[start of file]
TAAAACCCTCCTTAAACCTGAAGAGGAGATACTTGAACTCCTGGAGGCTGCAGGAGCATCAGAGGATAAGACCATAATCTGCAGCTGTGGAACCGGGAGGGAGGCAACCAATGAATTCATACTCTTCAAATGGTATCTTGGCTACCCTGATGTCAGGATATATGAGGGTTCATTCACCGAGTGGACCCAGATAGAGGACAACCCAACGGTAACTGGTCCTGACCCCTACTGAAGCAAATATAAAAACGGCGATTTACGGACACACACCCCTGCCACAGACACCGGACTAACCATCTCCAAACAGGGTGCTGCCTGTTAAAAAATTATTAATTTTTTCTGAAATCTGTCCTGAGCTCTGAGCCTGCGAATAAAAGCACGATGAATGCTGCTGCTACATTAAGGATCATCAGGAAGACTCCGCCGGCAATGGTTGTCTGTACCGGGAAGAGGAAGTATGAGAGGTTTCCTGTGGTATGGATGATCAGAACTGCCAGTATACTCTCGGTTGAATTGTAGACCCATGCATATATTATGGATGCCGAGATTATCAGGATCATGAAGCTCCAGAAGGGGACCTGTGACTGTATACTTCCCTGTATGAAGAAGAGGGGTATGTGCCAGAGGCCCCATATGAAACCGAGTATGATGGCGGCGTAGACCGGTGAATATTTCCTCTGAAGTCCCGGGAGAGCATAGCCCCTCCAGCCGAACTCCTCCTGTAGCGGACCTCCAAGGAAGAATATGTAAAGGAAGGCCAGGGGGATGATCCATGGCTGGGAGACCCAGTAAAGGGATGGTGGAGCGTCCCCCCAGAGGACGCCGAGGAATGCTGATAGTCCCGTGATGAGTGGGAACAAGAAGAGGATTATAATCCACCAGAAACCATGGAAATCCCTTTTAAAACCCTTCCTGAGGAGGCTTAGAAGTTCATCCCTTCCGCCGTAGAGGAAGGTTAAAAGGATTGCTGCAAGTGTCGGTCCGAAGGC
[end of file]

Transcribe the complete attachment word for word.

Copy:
TAAAACCCTCCTTAAACCTGAAGAGGAGATACTTGAACTCCTGGAGGCTGCAGGAGCATCAGAGGATAAGACCATAATCTGCAGCTGTGGAACCGGGAGGGAGGCAACCAATGAATTCATACTCTTCAAATGGTATCTTGGCTACCCTGATGTCAGGATATATGAGGGTTCATTCACCGAGTGGACCCAGATAGAGGACAACCCAACGGTAACTGGTCCTGACCCCTACTGAAGCAAATATAAAAACGGCGATTTACGGACACACACCCCTGCCACAGACACCGGACTAACCATCTCCAAACAGGGTGCTGCCTGTTAAAAAATTATTAATTTTTTCTGAAATCTGTCCTGAGCTCTGAGCCTGCGAATAAAAGCACGATGAATGCTGCTGCTACATTAAGGATCATCAGGAAGACTCCGCCGGCAATGGTTGTCTGTACCGGGAAGAGGAAGTATGAGAGGTTTCCTGTGGTATGGATGATCAGAACTGCCAGTATACTCTCGGTTGAATTGTAGACCCATGCATATATTATGGATGCCGAGATTATCAGGATCATGAAGCTCCAGAAGGGGACCTGTGACTGTATACTTCCCTGTATGAAGAAGAGGGGTATGTGCCAGAGGCCCCATATGAAACCGAGTATGATGGCGGCGTAGACCGGTGAATATTTCCTCTGAAGTCCCGGGAGAGCATAGCCCCTCCAGCCGAACTCCTCCTGTAGCGGACCTCCAAGGAAGAATATGTAAAGGAAGGCCAGGGGGATGATCCATGGCTGGGAGACCCAGTAAAGGGATGGTGGAGCGTCCCCCCAGAGGACGCCGAGGAATGCTGATAGTCCCGTGATGAGTGGGAACAAGAAGAGGATTATAATCCACCAGAAACCATGGAAATCCCTTTTAAAACCCTTCCTGAGGAGGCTTAGAAGTTCATCCCTTCCGCCGTAGAGGAAGGTTAAAAGGATTGCTGCAAGTGTCGGTCCGAAGGC